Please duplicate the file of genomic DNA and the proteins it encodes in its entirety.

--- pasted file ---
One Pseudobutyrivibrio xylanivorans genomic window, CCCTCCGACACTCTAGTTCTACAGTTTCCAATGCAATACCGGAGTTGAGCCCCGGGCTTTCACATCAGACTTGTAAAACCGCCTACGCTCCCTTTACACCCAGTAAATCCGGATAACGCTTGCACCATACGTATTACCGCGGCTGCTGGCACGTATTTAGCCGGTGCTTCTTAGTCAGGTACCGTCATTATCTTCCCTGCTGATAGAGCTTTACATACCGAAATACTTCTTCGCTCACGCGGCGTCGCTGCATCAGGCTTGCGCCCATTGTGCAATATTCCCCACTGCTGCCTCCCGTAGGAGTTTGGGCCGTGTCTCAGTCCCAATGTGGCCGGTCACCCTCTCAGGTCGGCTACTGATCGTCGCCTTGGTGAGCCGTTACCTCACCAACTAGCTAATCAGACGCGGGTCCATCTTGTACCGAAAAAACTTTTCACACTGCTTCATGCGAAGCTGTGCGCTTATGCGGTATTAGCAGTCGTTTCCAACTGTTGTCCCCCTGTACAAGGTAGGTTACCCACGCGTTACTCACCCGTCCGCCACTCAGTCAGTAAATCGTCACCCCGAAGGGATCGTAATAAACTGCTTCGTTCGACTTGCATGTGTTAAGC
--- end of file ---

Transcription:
One Pseudobutyrivibrio xylanivorans genomic window, CCCTCCGACACTCTAGTTCTACAGTTTCCAATGCAATACCGGAGTTGAGCCCCGGGCTTTCACATCAGACTTGTAAAACCGCCTACGCTCCCTTTACACCCAGTAAATCCGGATAACGCTTGCACCATACGTATTACCGCGGCTGCTGGCACGTATTTAGCCGGTGCTTCTTAGTCAGGTACCGTCATTATCTTCCCTGCTGATAGAGCTTTACATACCGAAATACTTCTTCGCTCACGCGGCGTCGCTGCATCAGGCTTGCGCCCATTGTGCAATATTCCCCACTGCTGCCTCCCGTAGGAGTTTGGGCCGTGTCTCAGTCCCAATGTGGCCGGTCACCCTCTCAGGTCGGCTACTGATCGTCGCCTTGGTGAGCCGTTACCTCACCAACTAGCTAATCAGACGCGGGTCCATCTTGTACCGAAAAAACTTTTCACACTGCTTCATGCGAAGCTGTGCGCTTATGCGGTATTAGCAGTCGTTTCCAACTGTTGTCCCCCTGTACAAGGTAGGTTACCCACGCGTTACTCACCCGTCCGCCACTCAGTCAGTAAATCGTCACCCCGAAGGGATCGTAATAAACTGCTTCGTTCGACTTGCATGTGTTAAGC